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A street view of the National Bank of Cambodia headquarters in Phnom Penh. Heng Chivoan

NBC signs blockchain agreement

The National Bank of Cambodia (NBC) has signed an agreement with a Japanese firm to develop a blockchain-based payment system that could potentially allow for the regulated usage of a cryptocurrency, which would eliminate the use of formal financial institutions to send and receive money.

According to an announcement on Friday from the Japanese financial technology firm Soramitsu Co, the company signed a partnership agreement with the NBC to study the possible implementation of a blockchain-based open-development software known as Hyperledger Iroha, a product backed by the Linux Foundation, a US-based company that distributs the ledger technology program.

A distributed ledger, also known as a blockchain, allows for the use of digital currencies such as bitcoin, but provides greater verification safeguards for transmitting digital assets and currencies. Based on open-source software, the technology claims to be more robust in preventing cyberattacks by creating a shared ledger that is recorded by all individuals or institutions that access the network.

The central bank could not be reached for comment yesterday about the scale of the agreement or its level of commitment towards its implementation. Nevertheless, the NBC’s commitment joins a growing rank of countries that include central banks from China, England, Australia, Singapore and Sweden that are actively investigating how the technology can be incorporated.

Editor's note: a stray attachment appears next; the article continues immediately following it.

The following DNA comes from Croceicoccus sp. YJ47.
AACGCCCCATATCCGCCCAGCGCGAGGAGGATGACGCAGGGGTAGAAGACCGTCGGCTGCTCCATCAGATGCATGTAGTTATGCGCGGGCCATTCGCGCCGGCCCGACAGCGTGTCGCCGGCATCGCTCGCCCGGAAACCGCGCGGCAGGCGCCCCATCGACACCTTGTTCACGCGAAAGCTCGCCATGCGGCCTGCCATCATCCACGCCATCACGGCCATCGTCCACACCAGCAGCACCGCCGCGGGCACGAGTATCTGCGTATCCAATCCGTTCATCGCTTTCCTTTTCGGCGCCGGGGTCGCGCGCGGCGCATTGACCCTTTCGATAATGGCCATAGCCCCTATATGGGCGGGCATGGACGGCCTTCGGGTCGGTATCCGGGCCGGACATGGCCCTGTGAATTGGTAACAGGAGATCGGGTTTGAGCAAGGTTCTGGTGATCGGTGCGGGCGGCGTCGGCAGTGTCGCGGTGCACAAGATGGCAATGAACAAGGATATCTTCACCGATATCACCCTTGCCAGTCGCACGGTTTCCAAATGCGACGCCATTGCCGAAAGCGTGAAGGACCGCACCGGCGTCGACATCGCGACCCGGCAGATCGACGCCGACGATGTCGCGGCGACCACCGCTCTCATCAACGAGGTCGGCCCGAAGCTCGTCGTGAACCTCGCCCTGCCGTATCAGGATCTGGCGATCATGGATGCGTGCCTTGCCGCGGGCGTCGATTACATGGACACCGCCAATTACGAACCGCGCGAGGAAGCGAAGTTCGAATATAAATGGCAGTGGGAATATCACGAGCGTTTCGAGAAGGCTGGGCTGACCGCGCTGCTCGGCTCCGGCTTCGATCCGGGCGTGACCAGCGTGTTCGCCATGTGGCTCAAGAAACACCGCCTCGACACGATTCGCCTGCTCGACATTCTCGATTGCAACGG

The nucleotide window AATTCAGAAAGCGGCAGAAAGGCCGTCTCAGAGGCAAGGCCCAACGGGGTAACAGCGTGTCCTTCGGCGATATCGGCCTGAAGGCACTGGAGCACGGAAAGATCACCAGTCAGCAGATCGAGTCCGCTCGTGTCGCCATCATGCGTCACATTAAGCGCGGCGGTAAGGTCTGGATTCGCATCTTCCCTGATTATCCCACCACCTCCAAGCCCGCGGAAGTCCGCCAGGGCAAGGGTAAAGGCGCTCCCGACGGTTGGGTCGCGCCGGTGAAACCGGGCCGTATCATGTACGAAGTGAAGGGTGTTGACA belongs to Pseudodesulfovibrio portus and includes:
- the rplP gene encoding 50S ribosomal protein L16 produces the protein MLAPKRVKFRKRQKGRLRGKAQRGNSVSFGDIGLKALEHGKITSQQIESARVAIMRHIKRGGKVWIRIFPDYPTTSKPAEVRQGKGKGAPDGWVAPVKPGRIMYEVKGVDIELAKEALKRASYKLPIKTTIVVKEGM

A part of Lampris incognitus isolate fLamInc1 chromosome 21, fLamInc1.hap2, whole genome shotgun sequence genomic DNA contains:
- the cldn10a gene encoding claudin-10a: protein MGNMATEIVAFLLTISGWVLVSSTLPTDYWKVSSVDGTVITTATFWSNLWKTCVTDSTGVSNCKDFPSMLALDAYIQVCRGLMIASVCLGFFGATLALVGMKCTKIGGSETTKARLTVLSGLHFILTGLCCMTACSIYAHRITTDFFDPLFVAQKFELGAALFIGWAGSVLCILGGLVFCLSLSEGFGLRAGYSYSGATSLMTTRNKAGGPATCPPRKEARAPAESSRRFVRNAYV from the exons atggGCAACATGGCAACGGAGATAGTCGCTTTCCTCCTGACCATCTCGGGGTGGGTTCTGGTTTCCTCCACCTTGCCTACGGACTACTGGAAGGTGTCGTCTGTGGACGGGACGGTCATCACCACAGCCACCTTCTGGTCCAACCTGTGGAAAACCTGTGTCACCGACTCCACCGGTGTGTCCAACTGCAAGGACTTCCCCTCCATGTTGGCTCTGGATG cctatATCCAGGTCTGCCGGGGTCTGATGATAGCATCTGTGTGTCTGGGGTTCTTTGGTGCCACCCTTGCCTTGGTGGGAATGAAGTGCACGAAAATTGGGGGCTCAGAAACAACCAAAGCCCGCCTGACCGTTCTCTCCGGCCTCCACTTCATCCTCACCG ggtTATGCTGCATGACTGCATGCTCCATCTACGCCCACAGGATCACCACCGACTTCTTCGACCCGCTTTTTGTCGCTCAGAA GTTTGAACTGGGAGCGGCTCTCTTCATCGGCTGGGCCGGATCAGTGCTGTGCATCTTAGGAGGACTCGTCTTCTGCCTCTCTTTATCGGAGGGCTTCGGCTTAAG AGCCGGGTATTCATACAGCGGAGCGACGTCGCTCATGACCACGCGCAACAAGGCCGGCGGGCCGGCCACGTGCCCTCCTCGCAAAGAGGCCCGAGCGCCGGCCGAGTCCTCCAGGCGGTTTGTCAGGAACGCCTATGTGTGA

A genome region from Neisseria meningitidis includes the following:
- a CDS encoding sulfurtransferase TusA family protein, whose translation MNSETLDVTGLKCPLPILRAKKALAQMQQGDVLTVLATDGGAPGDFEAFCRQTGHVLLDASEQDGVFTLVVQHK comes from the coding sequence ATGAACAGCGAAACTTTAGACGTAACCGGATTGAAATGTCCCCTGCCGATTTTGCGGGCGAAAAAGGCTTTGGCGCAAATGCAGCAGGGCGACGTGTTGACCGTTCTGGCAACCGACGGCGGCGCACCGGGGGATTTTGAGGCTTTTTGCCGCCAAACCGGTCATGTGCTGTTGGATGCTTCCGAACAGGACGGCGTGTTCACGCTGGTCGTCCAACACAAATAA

“Through our work with the National Bank of Cambodia, we will be able to take the first step towards creating a more efficient payment infrastructure, which we hope to expand globally in the future,” Kazumasa Miyazawa, CEO of Soramitsu, said in the announcement.

The technology would bypass the need for ATMs and formal financial institutions for customers by allowing them to send and receive funds directly, while central banks and physical financial institutions could use it for streamlined interbank lending activity, according to Martin Kendrik, the founder of the Cambodian Cryptocurrency, Bitcoin and Blockchain Community.

“While I am a bit surprised that Cambodia is potentially pursuing blockchains so quickly, it is good for the central bank to be progressive and not regressive and follow models like Japan and Singapore,” he said. “If Cambodia invests in this technology, it would put them in a strong position to insulate themselves from external currency shocks.”

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